Home and garden
I recently asked my Facebook page followers what they do to garden economically. I wanted to share their wonderful responses with you today.
Every so often the furniture industry rolls out the red carpet and rolls in their new lines for a new season. The Las Vegas Market, dedicated to the home furnishings industry, held one of its twice-a-year market shows in July. Unveiled were some of the hot new trends you will likely see translated and interpreted in home decor this fall. Looking for some ideas? Here are 10 hot trends that caught our eye.
You may be one of the tens of millions of people who suffered in the blistering heatwave that gripped the Eastern USA in July. I happen to live in central New Hampshire, and it was a withering 91 F with a dew point near 70 F on a recent weekend. That’s rare for this part of the nation, and I know it’s much hotter in other locations. Summer heat is nothing new. Not by a long shot. If you dig deep into weather history and connect it to homes and how our ancestors survived, you’ll discover that builders and homeowners discovered how to cope with the heat and humidity.
We are over halfway through the summer, so it’s time to clear my desk of gardening tidbits.
When two artistic gardeners collaborate, the result is a lovely landscape that is a feast for the eyes. Such is the case with John and Pat Hagney’s garden.
Jane Scott Hodges knows something about table linens. The founder of the luxury company Leontine Linens works directly with interior designers and also is the author of “Linens: For Every Room and Occasion,” which shows many of the tables and beds she has designed and has lots of useful information on the care of sheets, towels and tablecloths.
Q. Please help me, Tim! I’m trying to select a new color for the outside of my house. Looking at samples on a brochure, I’m frozen and unable to make a decision. I don’t want to make a mistake. Please share a few tips that can relieve my anxiety like ice cream satisfies my sweet tooth. – Deb M., Turtle Lake, North Dakota A. You’re not alone. Color selection stymies lots of people, including me! The ability to visualize different and complementary colors over large areas, like the outside of a home, is a gift. Treasure it if you have it.
You don’t need to live in the woods or have lots of space to have a wildlife-friendly garden.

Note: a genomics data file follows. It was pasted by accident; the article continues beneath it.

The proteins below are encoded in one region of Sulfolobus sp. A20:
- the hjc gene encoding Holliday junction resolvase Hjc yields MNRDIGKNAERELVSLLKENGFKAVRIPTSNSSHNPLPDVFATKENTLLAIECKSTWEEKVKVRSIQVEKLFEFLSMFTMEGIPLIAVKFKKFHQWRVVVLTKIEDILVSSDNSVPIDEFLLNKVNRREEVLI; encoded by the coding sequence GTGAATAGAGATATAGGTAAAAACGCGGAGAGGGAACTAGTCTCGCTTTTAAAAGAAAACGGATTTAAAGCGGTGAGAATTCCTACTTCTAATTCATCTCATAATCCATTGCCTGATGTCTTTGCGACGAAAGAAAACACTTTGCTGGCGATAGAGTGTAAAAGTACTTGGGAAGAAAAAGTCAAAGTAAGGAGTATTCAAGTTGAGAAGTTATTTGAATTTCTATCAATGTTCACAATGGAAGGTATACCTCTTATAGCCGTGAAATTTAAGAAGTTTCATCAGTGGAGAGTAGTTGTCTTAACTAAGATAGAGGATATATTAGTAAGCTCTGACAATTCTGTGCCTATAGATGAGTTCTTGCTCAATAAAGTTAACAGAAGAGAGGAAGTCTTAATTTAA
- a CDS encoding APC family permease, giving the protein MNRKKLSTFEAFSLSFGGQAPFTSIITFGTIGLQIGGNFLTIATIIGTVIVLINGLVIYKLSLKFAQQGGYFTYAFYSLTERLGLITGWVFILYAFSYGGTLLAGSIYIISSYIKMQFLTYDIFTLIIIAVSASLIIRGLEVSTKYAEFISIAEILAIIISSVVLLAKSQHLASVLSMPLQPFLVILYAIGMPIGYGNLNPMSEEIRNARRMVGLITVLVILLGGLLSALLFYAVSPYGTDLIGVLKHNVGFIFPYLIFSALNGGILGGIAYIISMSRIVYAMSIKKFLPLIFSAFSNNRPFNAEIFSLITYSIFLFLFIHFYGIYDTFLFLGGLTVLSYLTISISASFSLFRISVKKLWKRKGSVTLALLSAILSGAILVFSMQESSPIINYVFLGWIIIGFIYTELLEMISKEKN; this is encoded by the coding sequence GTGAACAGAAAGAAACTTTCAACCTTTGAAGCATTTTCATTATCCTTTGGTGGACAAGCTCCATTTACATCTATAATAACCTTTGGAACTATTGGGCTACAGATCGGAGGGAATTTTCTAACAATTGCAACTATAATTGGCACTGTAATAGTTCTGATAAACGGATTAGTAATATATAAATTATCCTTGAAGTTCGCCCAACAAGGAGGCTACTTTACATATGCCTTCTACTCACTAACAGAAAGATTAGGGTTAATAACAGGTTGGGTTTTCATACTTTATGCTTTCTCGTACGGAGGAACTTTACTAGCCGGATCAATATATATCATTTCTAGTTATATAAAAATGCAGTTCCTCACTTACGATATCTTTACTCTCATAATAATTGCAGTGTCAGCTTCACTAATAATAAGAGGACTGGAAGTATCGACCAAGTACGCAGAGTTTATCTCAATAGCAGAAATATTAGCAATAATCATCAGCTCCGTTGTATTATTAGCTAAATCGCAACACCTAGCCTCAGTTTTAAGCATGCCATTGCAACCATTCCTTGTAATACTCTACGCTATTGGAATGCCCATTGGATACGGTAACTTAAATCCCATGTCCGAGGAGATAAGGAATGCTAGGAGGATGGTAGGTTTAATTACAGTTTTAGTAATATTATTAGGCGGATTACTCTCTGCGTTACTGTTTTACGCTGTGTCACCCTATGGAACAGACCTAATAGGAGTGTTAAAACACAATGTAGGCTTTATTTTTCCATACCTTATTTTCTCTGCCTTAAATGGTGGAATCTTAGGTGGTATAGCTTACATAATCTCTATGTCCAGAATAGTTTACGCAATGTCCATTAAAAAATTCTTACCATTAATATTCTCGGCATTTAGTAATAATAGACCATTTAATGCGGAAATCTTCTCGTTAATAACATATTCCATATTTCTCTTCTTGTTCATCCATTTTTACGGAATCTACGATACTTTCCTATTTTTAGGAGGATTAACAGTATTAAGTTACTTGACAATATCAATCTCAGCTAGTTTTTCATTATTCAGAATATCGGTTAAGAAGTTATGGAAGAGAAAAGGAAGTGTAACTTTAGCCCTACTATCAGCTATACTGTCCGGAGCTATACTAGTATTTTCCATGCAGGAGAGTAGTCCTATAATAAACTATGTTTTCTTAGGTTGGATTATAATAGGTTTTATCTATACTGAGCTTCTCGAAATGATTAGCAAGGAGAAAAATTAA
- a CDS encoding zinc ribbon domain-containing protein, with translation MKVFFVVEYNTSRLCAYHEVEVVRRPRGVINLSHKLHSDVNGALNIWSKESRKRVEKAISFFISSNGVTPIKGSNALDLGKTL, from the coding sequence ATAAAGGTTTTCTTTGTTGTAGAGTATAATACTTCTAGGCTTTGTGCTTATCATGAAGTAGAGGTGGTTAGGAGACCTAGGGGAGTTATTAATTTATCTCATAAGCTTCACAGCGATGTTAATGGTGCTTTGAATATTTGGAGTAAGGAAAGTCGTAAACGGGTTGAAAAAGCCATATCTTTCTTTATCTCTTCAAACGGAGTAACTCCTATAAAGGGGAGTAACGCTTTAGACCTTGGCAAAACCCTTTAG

If I had to choose one word to sum up the Loire Valley’s Chateau de Chenonceau, it would be “elegant.” In June, I led a tour of France’s most beautiful gardens and chateaus. Of all of the places we visited, it’s fair to say Chenonceau was a favorite of the 24 travelers who joined me.
Lots of books have been written about the craft of drywall installation and finishing. One of the best is “The Gypsum Construction Handbook” published by USG Corp., one of the top manufacturers of drywall and finishing compounds.
I hate it when I have to tell a gardener that they have to yank out a plant because of an incurable disease. It’s even worse when it’s your brother.
For many gardeners, the most challenging aspect of growing tomatoes is planting them at the right time in the spring so they won’t get nailed by an unexpected frost. But now that they’re happily growing, this is the time to be diligent in caring for them.
For discerning pet owners who treat their cats and dogs like family – in some cases better than family – designers are creating stylish, even glamorous, furniture.
On Sunday, July 21, Roger Snipes and other members of the Inland Empire Bonsai Society (IEBS) will share their creations with the community during the group’s annual show at the Manito Park Meeting Room just east of the Gaiser Conservatory.
Q. I plan to install a concrete patio during my vacation. It’s going to measure 14 feet by 30 feet. I’ve watched lots of online videos and paid attention to cable-TV shows and now feel emboldened. What can go wrong and how much help do you think I’ll need. I’ve never done a job like this and feel it’s doable. What advice can you add to the mix? – Ronnie S., Tyler, Texas A. This question reminds me of the can’t-fail spirit I relied on early in my career when I tried to do something new. It’s important to remember that back then there were no online videos or cable-TV shows to instill a dangerous sense of bravado.
Take any PET or PETE (Polyethylene terephthalate) plastic bottle and melt it with a heat gun and then add texture with a soldering iron. The results are reminiscent of blown glass and certainly a lot of fun to make.
Find creative ways to keep the pests away from a flourishing garden.
Shade is always a challenge for gardeners, and it takes some creativity to build a colorful garden with only the sun that filters through the pine trees.
Garden-lovers, take note: the highly anticipated Coeur d’Alene Garden Tour is set for July 14 from 11 a.m. to 4 p.m. It will feature five outstanding private gardens, with two in Post Falls and three in Coeur d’Alene. This year’s theme is “plant happiness.”
Q. I’m planning to install a few pocket doors in my new home. I already know at these locations I’ll have heavy mirrors and artwork on the walls where the door slides in and out of the pocket. I’m afraid the small anchors I will have to use will fail over time and the things will come crashing to the floor. What can I do to strengthen the wall to accept a traditional screw or two that won’t pull out? – Connie B., Eugene, Oregon A. You’re not the first person to be faced with this situation with pocket doors. The danger is you might scratch a door because you put in an anchor, a screw or nail too far that created a nasty blemish on the door as it slides into the pocket.